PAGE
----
Monday night was one of my more unusual performance contexts (I know I seem to be writing that a lot lately).
It was the opening of an art exhibition which in some way (I never had time to find out exactly how) constitutes part of a PhD submission at Oxford Brookes University, by Veronica Cordova. Her doctorate is in combined arts, however, not Fine Art or equivalent label meaning visual and static only; so the opening event also included two short performance art slots. The first of these had live musical accompaniment, and it was this that I was involved in.
So I, or rather we, were backing nine-minutes of semi-narrative, semi-symbolic (I believe) solo movement connected with an episode which took place in a Holocaust concentration camp – explicitly not dance, though I would find it hard in some senses to draw the line; the difference is probably about being rhythmic or not in expression. Veronica had commissioned a piece for this, from a composer in Mexico (her home country I believe). It was scored for the slightly unusual string quintet format of two violins, viola (which I was playing), cello, double bass, and constructed largely around a repeated (but moving around the group) crotchet-quaver pulse in 12/8 time (suspended in a middle section), and a long-drawn-out thread of suspensions, partial or achieved resolutions and modulations of harmony, with corresponding swells and falls in volume.
All of this proceeded at 29 dotted crotchet beats per minute, which is to say just under one beat in two seconds. Try that against a metronome, or even a watch with a seconds hand, and you’ll rapidly understand why we resorted by immediate common consent to counting quavers instead (87bpm is pretty reasonable to count though still not fast). This also explains the biggest difficulties of the piece: staying in time (above all in the 16 bars or so near the centre point without the ‘heartbeat’ pulse in any of the parts), keeping concentration (with very few evident markers except where a part came in or dropped out, losing your place could be fatal!), and sustaining one to a part tone over notes that were often very long indeed.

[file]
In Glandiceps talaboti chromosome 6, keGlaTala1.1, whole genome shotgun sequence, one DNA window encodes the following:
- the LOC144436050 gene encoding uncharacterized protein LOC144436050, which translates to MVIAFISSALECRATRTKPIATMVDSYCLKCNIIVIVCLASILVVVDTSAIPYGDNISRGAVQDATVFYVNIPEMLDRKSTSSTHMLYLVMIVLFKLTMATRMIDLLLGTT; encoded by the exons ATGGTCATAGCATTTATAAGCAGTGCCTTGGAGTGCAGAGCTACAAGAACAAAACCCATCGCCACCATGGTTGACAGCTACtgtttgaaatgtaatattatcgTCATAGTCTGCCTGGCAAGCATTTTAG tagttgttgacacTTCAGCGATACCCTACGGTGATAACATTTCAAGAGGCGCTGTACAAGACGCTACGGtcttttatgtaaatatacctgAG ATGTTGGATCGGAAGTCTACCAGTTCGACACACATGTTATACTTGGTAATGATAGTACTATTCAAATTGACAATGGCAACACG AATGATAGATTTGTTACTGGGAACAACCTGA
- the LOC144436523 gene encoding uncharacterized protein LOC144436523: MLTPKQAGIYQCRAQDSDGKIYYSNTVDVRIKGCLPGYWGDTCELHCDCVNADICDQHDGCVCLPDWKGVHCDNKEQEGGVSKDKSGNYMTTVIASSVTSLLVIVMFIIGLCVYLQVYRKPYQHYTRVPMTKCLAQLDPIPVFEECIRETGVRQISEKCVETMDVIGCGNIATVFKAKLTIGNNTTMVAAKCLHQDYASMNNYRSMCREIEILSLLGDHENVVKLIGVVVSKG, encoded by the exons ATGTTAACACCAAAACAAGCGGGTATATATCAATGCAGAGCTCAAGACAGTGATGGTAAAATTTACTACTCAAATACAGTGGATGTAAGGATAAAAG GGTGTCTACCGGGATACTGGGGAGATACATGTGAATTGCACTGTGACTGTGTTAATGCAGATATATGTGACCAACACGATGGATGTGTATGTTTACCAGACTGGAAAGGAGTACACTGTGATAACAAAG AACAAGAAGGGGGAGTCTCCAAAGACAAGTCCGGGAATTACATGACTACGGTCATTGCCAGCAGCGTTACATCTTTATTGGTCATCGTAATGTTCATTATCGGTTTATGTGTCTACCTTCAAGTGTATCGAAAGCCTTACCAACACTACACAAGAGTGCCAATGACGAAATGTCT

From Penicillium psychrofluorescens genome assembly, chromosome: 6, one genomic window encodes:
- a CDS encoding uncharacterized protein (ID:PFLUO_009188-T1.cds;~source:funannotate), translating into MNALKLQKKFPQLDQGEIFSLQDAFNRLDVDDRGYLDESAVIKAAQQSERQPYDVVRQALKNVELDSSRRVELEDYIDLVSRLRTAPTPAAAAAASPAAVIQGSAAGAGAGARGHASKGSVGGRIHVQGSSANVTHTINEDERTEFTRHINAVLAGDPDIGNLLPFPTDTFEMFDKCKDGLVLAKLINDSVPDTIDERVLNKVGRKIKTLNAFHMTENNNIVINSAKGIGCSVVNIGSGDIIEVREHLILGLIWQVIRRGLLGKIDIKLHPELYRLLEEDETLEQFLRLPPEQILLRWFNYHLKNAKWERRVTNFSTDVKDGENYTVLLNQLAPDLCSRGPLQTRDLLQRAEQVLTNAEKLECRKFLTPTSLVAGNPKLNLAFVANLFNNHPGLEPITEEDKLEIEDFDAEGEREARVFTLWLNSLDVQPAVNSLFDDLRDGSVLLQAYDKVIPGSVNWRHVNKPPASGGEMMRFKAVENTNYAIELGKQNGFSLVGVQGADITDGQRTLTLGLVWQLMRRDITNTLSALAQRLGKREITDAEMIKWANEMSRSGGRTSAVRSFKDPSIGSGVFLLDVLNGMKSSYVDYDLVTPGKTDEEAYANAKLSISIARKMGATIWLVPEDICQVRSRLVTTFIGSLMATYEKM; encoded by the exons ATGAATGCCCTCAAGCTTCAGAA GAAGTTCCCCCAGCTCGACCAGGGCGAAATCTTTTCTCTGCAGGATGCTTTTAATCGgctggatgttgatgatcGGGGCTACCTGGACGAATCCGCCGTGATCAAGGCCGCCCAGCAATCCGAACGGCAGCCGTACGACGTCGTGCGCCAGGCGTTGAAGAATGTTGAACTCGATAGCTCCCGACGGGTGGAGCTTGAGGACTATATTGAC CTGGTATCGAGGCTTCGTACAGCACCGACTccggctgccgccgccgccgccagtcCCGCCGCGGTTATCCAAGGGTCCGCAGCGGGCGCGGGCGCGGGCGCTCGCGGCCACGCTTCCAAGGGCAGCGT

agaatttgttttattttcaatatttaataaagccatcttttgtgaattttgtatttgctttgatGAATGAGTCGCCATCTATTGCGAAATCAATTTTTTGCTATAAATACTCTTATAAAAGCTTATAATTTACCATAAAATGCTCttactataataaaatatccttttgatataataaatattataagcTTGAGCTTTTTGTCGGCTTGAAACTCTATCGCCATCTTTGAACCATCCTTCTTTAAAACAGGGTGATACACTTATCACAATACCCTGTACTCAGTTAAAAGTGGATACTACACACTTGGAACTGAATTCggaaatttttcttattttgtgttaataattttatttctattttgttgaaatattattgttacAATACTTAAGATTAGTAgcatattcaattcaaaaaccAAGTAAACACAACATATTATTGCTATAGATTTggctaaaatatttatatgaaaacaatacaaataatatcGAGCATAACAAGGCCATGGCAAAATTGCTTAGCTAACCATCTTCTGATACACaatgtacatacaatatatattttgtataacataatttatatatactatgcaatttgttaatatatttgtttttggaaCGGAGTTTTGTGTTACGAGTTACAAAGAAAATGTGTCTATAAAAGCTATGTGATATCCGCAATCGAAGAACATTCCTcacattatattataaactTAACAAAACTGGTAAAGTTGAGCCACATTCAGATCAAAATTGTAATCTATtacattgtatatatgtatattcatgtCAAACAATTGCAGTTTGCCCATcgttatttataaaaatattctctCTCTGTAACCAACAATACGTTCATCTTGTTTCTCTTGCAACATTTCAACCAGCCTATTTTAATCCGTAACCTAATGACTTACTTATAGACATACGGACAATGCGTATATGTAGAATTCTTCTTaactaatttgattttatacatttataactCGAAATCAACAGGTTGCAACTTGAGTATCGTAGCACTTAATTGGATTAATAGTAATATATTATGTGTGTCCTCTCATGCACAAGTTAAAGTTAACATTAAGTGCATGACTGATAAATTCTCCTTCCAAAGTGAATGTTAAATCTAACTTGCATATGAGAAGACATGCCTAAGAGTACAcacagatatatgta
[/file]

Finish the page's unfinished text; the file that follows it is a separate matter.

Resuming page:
Interestingly, when we first rehearsed it at the peak of last week’s southern UK heatwave, the speed seemed crushingly slow and it took us about half an hour to find the ‘groove’ (yes, this can be a real issue for classical musicians too!). Coming back to it on Monday in lower temperatures, though admittedly with much better familiarity, the exact same tempo as dictated by metronome literally seemed quicker, I believe because we were all able to relax into it much more easily.
That said, I had to focus too much on playing (see above) to give any real impression of Veronica’s performance over this aural backing. What I can say (with broad consent of the other players) is that having in some sense ‘got into’ the musical piece, despite its evident and achieved goal of being harrowing in most places – a lament and more goos than threnos if I remember the terms of classical literature correctly – it also had moving moments of real beauty. One of the effects learned from modernist harmony (or perhaps earlier, thinking of Wagner or Richard Strauss) is that a context of heavy and/or sustained dissonance and suspension can make a carefully-planned arrival at a simple minor or major triad a thing of startling beauty.
For the next few gigs the viola gets packed away again and it’s out with the violin and pickup. The Filthy Spectacula return to one of our first festival bookings tomorrow (Friday) at Kippertronix (further up the bill this time!); on Saturday Kindred Spirit duo are back at the Hope in Richmond where we’ll see if I can whip the crowd up with violin showboating any earlier in the set than two weeks ago!